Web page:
“The selection of these cases where they used the names was not a partisan selection,” said Lois Lerner, director of exempt organizations. She said progressive groups were also selected for greater scrutiny based on their names, but did not provide details. “I don’t have them off the top of my head,” she said.

The IRS did not respond to follow-up questions Tuesday.

Congressional critics say the IRS’s actions suggest a political motives: “This administration seems to have a culture of politics above all else,” said Rep. Bill Flores, R-Texas. “A lot of the actions they take have a political side first, and put government second.”

Flores complained to the IRS last year after the Waco Tea Party’s tax-exempt application was mired in red tape. The IRS asked the group for information that was “overreaching and impossible to comply with,” Flores said: Transcripts of radio interviews, copies of social media posts and details on “close relationships” with political candidates.

When Flores complained last year — asking pointed questions about the IRS treatment of Tea Party groups — the IRS response didn’t acknowledge that it had treated conservative groups differently. “They did more than sidestep the issue,” he said. “They flipped me the finger.”

Before the IRS started separating out Tea Party applications, getting tax-exempt status was routine — even for conservative groups. The Champaign Tea Party’s treasurer, Karen Olsen, said the process was smooth, with no follow-up questions from the IRS.

Politico suggests that pro-Israel groups were also targeted.  

The same Internal Revenue Service office that singled out Tea Party groups for extra scrutiny also challenged Israel-related organizations, at least one of which filed suit over the agency’s handling of its application for tax-exempt status.

The trouble for the Israel-focused groups seems to have had different origins than that experienced by conservative groups, but at times the effort seems to have been equally ham-handed.

Legal filings show that the problems for Z Street — and apparently for other Israel-related groups — stemmed from an obscure unit in the Cincinnati IRS office: the “Touch and Go Group.” One of the so-called TAG Group’s duties was to weed out applications that might be coming from organizations which might be used to fund terrorism.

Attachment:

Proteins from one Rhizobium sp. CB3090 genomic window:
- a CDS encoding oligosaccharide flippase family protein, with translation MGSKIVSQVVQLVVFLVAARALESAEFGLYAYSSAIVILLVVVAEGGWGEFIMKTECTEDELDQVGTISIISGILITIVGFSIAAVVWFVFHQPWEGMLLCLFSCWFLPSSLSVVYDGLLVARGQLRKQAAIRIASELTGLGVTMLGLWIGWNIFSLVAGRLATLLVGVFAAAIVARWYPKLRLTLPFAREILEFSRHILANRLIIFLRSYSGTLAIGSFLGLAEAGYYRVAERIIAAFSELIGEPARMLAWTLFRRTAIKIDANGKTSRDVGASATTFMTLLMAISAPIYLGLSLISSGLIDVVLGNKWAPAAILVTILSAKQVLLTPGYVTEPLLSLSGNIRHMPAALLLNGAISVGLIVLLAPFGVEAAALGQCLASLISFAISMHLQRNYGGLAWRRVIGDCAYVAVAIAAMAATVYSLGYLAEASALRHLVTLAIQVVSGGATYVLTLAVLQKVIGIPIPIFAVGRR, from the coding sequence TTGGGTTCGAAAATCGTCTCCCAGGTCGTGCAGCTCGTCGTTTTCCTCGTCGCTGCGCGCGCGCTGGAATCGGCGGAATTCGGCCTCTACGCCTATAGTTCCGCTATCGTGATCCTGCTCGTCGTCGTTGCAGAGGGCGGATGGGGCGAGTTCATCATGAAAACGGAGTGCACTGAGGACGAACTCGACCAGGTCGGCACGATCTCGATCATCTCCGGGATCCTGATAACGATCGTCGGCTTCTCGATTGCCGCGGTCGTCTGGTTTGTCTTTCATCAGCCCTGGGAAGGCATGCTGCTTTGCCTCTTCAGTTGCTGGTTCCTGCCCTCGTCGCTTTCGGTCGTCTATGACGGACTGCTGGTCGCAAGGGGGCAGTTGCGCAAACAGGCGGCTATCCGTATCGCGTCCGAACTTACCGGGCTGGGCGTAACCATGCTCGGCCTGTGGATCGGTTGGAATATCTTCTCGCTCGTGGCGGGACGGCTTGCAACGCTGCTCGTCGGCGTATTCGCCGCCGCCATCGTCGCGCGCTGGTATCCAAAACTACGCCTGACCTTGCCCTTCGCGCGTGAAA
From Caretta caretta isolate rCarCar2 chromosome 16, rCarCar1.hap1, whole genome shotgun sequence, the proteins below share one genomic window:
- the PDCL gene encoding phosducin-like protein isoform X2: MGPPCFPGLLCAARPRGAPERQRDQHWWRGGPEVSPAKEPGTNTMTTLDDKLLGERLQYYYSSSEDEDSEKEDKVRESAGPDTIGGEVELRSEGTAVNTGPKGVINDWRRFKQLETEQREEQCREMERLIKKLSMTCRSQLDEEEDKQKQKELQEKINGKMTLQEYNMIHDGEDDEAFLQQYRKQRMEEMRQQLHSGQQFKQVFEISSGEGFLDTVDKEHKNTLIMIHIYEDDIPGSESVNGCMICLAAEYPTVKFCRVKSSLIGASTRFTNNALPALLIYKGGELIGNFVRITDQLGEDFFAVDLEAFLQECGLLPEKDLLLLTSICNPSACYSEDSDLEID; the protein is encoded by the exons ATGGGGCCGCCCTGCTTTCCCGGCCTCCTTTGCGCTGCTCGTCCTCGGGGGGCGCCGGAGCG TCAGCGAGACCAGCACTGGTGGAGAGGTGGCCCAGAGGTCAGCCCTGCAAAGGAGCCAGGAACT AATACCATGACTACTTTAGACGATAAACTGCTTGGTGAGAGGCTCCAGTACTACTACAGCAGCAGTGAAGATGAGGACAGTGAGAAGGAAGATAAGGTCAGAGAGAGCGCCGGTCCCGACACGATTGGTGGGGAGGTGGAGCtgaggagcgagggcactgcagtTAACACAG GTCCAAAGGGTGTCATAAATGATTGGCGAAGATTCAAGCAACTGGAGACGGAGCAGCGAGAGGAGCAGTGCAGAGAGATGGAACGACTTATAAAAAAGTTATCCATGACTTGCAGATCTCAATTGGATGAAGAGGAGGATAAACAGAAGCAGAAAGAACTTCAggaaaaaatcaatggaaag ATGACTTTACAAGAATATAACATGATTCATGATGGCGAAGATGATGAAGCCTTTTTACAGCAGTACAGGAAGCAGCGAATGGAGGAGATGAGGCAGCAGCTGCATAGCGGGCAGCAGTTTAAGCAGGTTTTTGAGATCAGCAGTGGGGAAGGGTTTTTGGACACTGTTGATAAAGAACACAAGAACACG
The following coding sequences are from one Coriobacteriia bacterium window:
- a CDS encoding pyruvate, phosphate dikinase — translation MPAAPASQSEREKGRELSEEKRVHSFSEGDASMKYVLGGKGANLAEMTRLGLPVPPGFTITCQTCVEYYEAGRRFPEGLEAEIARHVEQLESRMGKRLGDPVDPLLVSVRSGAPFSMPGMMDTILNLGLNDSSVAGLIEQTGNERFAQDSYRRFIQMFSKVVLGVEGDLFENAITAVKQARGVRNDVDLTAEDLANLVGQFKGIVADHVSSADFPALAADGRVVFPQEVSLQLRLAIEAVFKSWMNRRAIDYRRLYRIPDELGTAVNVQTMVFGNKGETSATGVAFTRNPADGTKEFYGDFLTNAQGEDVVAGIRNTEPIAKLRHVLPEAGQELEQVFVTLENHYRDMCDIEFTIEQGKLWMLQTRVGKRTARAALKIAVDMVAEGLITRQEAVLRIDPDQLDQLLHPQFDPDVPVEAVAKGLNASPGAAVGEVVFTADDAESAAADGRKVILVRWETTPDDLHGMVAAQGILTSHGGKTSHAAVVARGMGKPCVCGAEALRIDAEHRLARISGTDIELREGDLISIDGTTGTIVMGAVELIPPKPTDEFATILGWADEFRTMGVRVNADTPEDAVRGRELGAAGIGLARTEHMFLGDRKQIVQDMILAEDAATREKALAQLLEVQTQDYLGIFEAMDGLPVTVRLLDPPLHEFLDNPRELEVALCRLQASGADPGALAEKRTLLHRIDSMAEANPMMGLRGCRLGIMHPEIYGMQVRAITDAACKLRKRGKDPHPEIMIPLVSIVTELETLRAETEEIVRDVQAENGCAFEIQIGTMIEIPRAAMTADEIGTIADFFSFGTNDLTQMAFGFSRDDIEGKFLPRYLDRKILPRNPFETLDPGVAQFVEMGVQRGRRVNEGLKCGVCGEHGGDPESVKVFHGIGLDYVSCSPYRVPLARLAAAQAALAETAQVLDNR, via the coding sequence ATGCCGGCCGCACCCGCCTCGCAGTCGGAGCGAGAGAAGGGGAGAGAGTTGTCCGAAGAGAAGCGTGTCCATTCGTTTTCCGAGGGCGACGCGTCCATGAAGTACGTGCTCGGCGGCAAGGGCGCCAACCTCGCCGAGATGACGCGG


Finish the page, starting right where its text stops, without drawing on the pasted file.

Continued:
In response to Z Street’s lawsuit, an IRS manager acknowledged that applications mentioning Israel were getting special attention.

Israel is one of many Middle Eastern countries that have a ‘higher risk of terrorism,’” wrote Jon Waddell, manager of the IRS’s Exempt Organizations Determinations Group. “A referral to TAG is appropriate whenever an application mentions providing resources to organizations in a country with a higher risk of terrorism.”

However, Z Street and other groups reported getting unusual inquiries from the IRS. A Z Street lawyer was contacted by a Jewish religious group, which detailed inquiries from the IRS that the group’s leaders thought had treaded too far.

Does your organization support the existence of the land of Israel? Describe your organization’s religious belief system towards the land of Israel,” the IRS asked in a letter sent to the religious group, which asked not to be named.

“If they’re asking that of that group, what else are they asking?” Lowenthal Marcus asked.
She said basing the review for terrorism on where an organization did business was strange and ineffective.

“If their policy was to look at any organization that had anything to do with a country where terrorism exists, I don’t see how that limits anything,” Lowenthal Marcus said. “There’s been terrorism in the United States, in the United Kingdom, in Canada, in Malaysia….and in Boston. Is that now going to be on the list?”

In court filings in the Z Street case, the Obama administration has denied that the IRS is discriminating against groups that disagree with Obama administration policies.

In court papers, the IRS denied that its personnel ever told Z Street that there was a special review for groups that might be at odds with Obama administration policy. The tax agency contended that the issue was whether the groups might violate “public policy” — a legal term of art for the notion that the government shouldn’t bestow a benefit on an individual or organization engaged in illegal activity like terrorism, or in an officially disfavored activity such as racial discrimination.

“The application was not transferred to TAG because of an ‘Israel special policy’ or because Z Street’s views on Israel contradict the Obama administration’s views on Israel,” the Justice Department wrote in a brief seeking dismissal of Z Street’s lawsuit.

TAG was originally set up by the Bush administration in 2005 to target terror funding. The Obama administration vowed to change TAG in 2009, but of course, Muslim groups are still claiming that it targets them as well.

Iranian Jew murdered in Tehran

January 3, 2013

(Carl)An Iranian Jew has been found murdered and the local Jewish community is fuming.

A 24-year-old Iranian Jew, who was part of one of the wealthiest Jewish families in the Iranian Jewish community, was murdered last week as reported by Israeli Channel 2. The Iranian Jewish community is fuming.
His name was Daniel Magrufta, the son of a well-known businessman. He was dating the the non-Jewish daughter of a member of the Iranian Revolutionary Guards.
Channel 2 reported that Jewish community suspects that she was involved in the murder, but she was released without any charges being brought against her.